On the other hand, if you're inexperienced and you try to find questions to answer, what will likely happen is that you will find very few questions that you can confidently answer. Worse yet, you might try to provide an answer that you think has a chance of being correct, but is completely wrong. This not only doesn't help the question asker but will potentially lead to people downvoting your answer causing you to lose reputation. I have seen this happen on Stack Overflow and I'm personally guilty of doing this myself when I first started out answering questions as a beginner.

Don't underplay how much asking questions can contribute to your Stack Overflow reputation. You get just as many reputation points when your question is upvoted as if your answer is upvoted. Also, since a lot of people on Stack Overflow post questions that are vague and very difficult to reproduce, if you're able to write questions that are clear and easily reproducible, users will appreciate it and will likely want to upvote the question to thank you for your effort.

Breakdown of reputation by top questions for a user.

Breakdown of reputation by top answers for a user.

This user mostly gained their reputation from asking questions as you can see by looking at their top-voted questions and answers.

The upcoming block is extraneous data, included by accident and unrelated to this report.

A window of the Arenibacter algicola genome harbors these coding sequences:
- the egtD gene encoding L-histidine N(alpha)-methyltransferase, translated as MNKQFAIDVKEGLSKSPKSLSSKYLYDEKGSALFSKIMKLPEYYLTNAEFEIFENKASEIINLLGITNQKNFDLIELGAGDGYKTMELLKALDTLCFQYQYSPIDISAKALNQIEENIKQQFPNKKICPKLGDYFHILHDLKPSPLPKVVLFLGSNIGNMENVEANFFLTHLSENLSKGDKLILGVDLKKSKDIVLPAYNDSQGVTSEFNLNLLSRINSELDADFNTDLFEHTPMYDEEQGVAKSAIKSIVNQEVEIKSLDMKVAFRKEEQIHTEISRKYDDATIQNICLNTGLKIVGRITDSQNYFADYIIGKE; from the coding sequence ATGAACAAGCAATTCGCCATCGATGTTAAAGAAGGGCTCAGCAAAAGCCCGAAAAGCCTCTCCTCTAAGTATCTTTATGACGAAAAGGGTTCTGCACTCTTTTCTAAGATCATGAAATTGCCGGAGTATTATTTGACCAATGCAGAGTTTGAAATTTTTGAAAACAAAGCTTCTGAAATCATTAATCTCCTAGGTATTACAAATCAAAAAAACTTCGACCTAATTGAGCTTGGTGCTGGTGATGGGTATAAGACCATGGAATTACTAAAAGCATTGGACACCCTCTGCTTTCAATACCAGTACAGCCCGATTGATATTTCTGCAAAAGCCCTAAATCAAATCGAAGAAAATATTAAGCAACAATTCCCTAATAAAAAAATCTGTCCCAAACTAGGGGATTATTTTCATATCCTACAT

I find that good questions for beginners to ask are ones that are related to a project they are working on and can be reproduced by others in a sandboxed environment. This is especially true for web applications since there are many good online tools you can use to demo your issue:

Not only does writing good questions on Stack Overflow help you build reputation, but it forces you to improve your written communication skills, which is hugely important in software engineering where you often need to collaborate with others. For example, being able to write descriptive pull requests on GitHub helps to communicate to your team the changes you are introducing through a code change and will have given others more confidence in what you are trying to achieve if they can better understand what you're trying to do.

Here is a good article by Stack Overflow on how to ask a good question: